Immigrant farmers get guidance during COVID-19 crisis
When Californians began falling ill with COVID-19, restaurants and other businesses closed and regulations seemed to change daily. Small-scale immigrant farmers needed information translated while quickly finding new buyers for their perishable produce.
University of California Cooperative Extension contacted immigrant farmers, alerting them to shelter-in-place rules and delivering COVID-19 safety information in their native languages – Chinese, Spanish or Hmong. Because many of the small-scale farmers had trouble obtaining personal protective equipment and supplies, Extension gave them COVID-19 kits containing reusable masks, hand sanitizer, bilingual Cal OSHA guidelines for employers regarding COVID-19, and a resources sheet listing where to buy the enclosed items. They distributed COVID-19 kits to 200 Bay Area farmers and 250 small farmers in Fresno County and helped them comply with worker safety protocols on their farms. “The masks and wipes were helpful in helping us protect ourselves and others,” said one farmer.
For Hmong and Mien farmers selling at farmers markets and roadside stands, the team made signs illustrating social distancing and other safety requirements that farmers could display. Farmers reported that the signs were effective. “Posting the signs helped a lot, it kept customers from touching produce and they wore masks,” a farmer said. Another said, “Customers were able to read the signs ahead, and understand what needed to be done and was expected at the fruit stand. While the customers were waiting in a single-file line, they were all six feet apart.”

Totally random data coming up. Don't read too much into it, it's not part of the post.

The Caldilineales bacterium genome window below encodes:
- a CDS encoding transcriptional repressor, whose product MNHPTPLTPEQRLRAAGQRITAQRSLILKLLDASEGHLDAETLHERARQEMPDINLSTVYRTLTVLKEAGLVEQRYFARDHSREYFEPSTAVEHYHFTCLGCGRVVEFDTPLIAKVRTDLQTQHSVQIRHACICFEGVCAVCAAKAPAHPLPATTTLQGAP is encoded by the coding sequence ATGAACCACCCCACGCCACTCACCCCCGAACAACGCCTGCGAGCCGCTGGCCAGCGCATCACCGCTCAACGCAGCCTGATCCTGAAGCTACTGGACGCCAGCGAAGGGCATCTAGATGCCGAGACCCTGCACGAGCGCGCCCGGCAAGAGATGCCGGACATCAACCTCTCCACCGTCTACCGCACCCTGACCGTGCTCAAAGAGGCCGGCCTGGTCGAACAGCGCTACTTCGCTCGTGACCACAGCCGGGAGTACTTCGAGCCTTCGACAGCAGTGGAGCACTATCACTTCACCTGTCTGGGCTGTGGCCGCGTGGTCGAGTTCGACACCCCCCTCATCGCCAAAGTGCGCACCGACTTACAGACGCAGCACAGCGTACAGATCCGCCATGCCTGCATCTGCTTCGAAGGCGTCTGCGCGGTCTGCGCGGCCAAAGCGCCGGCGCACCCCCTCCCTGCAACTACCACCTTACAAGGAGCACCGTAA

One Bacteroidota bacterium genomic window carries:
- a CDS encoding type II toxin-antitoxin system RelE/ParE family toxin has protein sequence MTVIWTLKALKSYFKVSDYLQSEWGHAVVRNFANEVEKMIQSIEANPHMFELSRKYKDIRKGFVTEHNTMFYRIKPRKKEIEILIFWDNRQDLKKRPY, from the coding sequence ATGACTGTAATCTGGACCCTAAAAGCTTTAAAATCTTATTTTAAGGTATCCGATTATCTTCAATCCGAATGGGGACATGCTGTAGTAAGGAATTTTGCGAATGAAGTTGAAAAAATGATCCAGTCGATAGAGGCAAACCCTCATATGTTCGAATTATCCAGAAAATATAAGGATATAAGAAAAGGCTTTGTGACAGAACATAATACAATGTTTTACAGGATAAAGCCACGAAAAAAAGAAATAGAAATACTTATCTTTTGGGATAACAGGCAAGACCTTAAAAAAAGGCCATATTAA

Extension arranged for Fresno Farm Bridge to buy fresh produce from Southeast Asian and other minority farmers to distribute to seniors and struggling families. To help the offset financial losses from unsold specialty crops, Extension also helped Asian and Latino farmers complete English-language disaster aid applications.